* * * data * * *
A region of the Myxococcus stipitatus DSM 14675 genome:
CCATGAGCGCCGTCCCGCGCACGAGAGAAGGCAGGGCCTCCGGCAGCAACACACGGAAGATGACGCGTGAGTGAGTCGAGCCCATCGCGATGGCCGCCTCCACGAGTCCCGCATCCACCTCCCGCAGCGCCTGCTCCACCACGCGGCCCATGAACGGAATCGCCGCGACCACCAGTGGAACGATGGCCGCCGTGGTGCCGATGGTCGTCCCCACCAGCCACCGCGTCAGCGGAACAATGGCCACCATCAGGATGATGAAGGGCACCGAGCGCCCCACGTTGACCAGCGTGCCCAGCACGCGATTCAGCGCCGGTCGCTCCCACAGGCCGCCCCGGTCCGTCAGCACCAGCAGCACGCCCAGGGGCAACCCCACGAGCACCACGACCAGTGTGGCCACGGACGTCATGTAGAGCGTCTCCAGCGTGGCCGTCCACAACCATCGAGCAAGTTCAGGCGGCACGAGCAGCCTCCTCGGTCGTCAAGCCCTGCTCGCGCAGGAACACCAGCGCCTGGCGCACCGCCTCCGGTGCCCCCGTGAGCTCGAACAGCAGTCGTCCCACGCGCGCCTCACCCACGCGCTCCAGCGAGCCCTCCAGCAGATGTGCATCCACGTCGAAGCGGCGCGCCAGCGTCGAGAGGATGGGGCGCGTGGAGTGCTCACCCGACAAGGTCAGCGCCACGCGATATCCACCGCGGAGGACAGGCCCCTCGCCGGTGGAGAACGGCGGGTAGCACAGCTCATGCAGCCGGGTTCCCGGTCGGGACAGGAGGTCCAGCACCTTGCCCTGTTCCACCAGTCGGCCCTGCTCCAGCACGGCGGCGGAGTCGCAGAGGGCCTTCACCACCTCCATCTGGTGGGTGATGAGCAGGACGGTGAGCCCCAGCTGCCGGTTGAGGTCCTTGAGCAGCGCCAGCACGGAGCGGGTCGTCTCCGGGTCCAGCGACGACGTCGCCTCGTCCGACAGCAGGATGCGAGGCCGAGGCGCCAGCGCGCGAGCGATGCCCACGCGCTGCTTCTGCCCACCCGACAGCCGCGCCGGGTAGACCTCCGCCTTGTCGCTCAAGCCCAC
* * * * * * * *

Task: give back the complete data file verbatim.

A region of the Myxococcus stipitatus DSM 14675 genome:
CCATGAGCGCCGTCCCGCGCACGAGAGAAGGCAGGGCCTCCGGCAGCAACACACGGAAGATGACGCGTGAGTGAGTCGAGCCCATCGCGATGGCCGCCTCCACGAGTCCCGCATCCACCTCCCGCAGCGCCTGCTCCACCACGCGGCCCATGAACGGAATCGCCGCGACCACCAGTGGAACGATGGCCGCCGTGGTGCCGATGGTCGTCCCCACCAGCCACCGCGTCAGCGGAACAATGGCCACCATCAGGATGATGAAGGGCACCGAGCGCCCCACGTTGACCAGCGTGCCCAGCACGCGATTCAGCGCCGGTCGCTCCCACAGGCCGCCCCGGTCCGTCAGCACCAGCAGCACGCCCAGGGGCAACCCCACGAGCACCACGACCAGTGTGGCCACGGACGTCATGTAGAGCGTCTCCAGCGTGGCCGTCCACAACCATCGAGCAAGTTCAGGCGGCACGAGCAGCCTCCTCGGTCGTCAAGCCCTGCTCGCGCAGGAACACCAGCGCCTGGCGCACCGCCTCCGGTGCCCCCGTGAGCTCGAACAGCAGTCGTCCCACGCGCGCCTCACCCACGCGCTCCAGCGAGCCCTCCAGCAGATGTGCATCCACGTCGAAGCGGCGCGCCAGCGTCGAGAGGATGGGGCGCGTGGAGTGCTCACCCGACAAGGTCAGCGCCACGCGATATCCACCGCGGAGGACAGGCCCCTCGCCGGTGGAGAACGGCGGGTAGCACAGCTCATGCAGCCGGGTTCCCGGTCGGGACAGGAGGTCCAGCACCTTGCCCTGTTCCACCAGTCGGCCCTGCTCCAGCACGGCGGCGGAGTCGCAGAGGGCCTTCACCACCTCCATCTGGTGGGTGATGAGCAGGACGGTGAGCCCCAGCTGCCGGTTGAGGTCCTTGAGCAGCGCCAGCACGGAGCGGGTCGTCTCCGGGTCCAGCGACGACGTCGCCTCGTCCGACAGCAGGATGCGAGGCCGAGGCGCCAGCGCGCGAGCGATGCCCACGCGCTGCTTCTGCCCACCCGACAGCCGCGCCGGGTAGACCTCCGCCTTGTCGCTCAAGCCCAC